For fish frying, olive oil really is better. Science says so.
Some cooks swear by different oils when it comes to cooking fish, based on experience and advice passed down for generations. Deconstructing common wisdom and finding the science basis for it is a lot of the fun of chemistry and now you can learn about lipids, oils and fish for your weekend science experiments.
A recent study examined the lipid profile in fish and what compounds are produced with oils in frying. To control the inputs, they used fillets of European seabass (Dicentrarchus labrax) and gilthead seabream (Sparus aurata). The samples were shallow-fried in a frying plan and in a microwave oven using extra virgin olive oil and refined sunflower oil. Then they examined the lipid composition of the fish and the oil using Proton Nuclear Magnetic Resonance Imaging (H-1 NMR).
Migration of lipid components
As every cook knows, the fish changes the oil and the oil changes the fish. That is due to fish lipids. Oil is enriched by the acyl groups (‘fatty acids’) present in a higher concentration in the fish fat than in the original oil, while it is depleted in the acyl groups present in a higher concentration in the original oil than in the fish fat. After being used for frying, the extra virgin olive oil was richer in omega-3, omega-1 acyl groups, linoleic and saturated fats (from the fish) and poorer in oleic, which is the main acyl group in olive oil. Sunflower oil was richer in all the acyl group types (coming from the fish) except linoleic, which is the majority acyl group in sunflower oil.
Both types of oil were enriched by small amounts of cholesterol (from the fish.)
The fish fillets became enriched by the acyl groups present in a higher concentration in the frying oil than in the fillet (in other words, oleic if extra virgin olive oil was used, or linoleic if sunflower oil was used) and in plant sterols. They were depleted in the acyl groups and minority components present in a greater concentration in the raw fillet than in the original oils, such as, for example, the omega-3 docosahexaenoic (DHA) and eicosapentaenoic (EPA) polyunsaturated groups.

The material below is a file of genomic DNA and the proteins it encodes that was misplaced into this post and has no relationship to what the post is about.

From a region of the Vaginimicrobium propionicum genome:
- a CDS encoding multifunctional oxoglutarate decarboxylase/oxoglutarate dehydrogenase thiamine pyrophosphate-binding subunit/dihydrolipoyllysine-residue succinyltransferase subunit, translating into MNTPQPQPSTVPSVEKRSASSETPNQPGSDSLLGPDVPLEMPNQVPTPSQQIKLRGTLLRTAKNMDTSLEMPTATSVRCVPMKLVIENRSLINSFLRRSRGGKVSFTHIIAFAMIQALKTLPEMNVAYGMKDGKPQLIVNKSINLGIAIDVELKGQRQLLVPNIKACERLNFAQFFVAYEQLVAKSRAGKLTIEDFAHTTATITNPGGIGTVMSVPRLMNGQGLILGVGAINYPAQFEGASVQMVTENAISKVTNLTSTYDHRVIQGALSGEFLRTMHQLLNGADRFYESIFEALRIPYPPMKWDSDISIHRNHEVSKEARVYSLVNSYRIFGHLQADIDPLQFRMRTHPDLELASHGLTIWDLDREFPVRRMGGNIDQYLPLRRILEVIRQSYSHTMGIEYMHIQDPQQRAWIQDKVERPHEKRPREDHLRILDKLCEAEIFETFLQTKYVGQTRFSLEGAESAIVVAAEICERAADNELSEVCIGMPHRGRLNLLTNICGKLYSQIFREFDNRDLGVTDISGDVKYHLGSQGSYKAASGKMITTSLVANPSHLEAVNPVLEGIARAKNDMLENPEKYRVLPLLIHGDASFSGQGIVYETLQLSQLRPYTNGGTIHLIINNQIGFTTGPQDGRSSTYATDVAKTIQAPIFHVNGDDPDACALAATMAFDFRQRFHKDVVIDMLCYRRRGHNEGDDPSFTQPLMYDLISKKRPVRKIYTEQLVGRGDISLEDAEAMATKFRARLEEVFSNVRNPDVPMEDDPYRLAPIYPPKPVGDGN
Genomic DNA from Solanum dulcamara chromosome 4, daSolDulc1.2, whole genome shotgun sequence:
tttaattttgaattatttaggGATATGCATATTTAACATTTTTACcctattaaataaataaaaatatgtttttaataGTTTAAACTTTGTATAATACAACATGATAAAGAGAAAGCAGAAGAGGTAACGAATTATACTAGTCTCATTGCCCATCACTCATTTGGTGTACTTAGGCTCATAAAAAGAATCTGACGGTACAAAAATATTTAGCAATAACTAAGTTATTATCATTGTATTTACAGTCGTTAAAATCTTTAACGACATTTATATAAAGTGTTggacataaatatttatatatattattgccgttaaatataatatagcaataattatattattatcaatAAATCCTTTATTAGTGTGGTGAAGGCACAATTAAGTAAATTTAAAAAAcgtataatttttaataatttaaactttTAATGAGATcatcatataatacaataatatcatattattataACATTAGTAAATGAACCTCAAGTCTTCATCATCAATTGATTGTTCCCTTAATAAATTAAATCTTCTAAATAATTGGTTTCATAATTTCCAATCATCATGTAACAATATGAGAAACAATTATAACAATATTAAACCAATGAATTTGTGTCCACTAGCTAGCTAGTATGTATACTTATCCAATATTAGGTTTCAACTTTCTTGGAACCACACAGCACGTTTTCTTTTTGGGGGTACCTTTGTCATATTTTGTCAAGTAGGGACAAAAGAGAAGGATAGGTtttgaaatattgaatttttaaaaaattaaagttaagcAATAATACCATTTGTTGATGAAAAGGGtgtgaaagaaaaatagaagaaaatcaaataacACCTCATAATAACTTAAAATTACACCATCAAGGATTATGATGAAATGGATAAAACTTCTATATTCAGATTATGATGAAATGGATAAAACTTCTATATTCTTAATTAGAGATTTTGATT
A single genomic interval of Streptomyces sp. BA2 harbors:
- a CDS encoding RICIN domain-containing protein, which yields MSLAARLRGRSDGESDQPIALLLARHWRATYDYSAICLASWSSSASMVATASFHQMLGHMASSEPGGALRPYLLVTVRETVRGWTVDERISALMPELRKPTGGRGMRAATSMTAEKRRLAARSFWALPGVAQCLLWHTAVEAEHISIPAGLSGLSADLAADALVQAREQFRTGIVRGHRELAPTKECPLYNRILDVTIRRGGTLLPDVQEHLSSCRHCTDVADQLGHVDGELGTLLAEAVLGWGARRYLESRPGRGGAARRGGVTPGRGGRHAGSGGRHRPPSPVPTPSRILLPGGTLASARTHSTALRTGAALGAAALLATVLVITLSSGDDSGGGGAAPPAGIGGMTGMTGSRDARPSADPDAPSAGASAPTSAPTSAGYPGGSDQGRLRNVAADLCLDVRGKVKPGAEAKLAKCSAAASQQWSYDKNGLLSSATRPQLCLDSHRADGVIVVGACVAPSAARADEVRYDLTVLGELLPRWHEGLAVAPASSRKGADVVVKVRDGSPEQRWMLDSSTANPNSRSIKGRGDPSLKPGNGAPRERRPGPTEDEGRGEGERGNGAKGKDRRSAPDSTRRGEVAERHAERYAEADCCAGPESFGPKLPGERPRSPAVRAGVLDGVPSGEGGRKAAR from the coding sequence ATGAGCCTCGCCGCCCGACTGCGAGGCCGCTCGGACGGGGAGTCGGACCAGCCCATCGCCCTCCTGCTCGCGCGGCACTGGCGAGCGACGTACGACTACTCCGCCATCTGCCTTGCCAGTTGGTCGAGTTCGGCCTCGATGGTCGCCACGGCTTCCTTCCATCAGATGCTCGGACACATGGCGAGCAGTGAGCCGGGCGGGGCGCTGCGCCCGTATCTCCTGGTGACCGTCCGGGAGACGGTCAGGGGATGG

Thermal oxidation reaction - and aldehydes
One interesting effect they noted was that because the oils were subjected to high temperatures (170 ºC) in the presence of oxygen, certain small-scale thermal oxidations took place.
With sunflower oil, secondary oxidation compounds (aldehydes) were formed - not enough to be toxic (1), though Center for Science in the Public Interest (CSPI) is probably mobilizing its army of lawyers based on reading that sentence - but if you are reading this site, you already know that formaldehyde concern is generally hyped, and you may know that one other aldehyde, glucose, is quite desirable. Mix that one with two other aldehydes, vanillin and cinnamaldehyde, Icanhasscience.com notes, and that CSPI jury will be eating a delicious dessert.
You needn't be more worried about harm from sunflower oil but olive oil is more degradation-resistant so the thermal oxidation reaction did not occur, which impacts the flavor profile. It also didn't occur in microwaves, and if you don't notice the flavor profile difference using that, you should just buy your fish in a box.
Fat content of the fried fish
Different fish species contain different fat levels and that influenced the fat absorption-desorption process during frying. The fat content of the gilthead seabream was diminished after frying while the European seabass remained similar or increased.
It won't surprise you to learn that coastal cultures in the Mediterranean are on to something after a few thousand years of cooking fish, but now you know how the fish choice and the oil used can impact the final flavor profile.
Citation: Nieva-Echevarria, B., Goicoechea, E., Manzanos, MJ. & Guillen, MD. ‘The influence of frying technique, cooking oil and fish species on the changes occurring in fish lipids and oil during shallow-frying, studied by H-1 NMR’. Food Research International. Volume 84, June 2016, Pages 150–159. doi: 10.1016/j.foodres.2016.03.03
(1) An aldehyde is an organic molecule that contains (somewhere) a set of three particular atoms – carbon (C), oxygen (O), and hydrogen (H) arranged just so: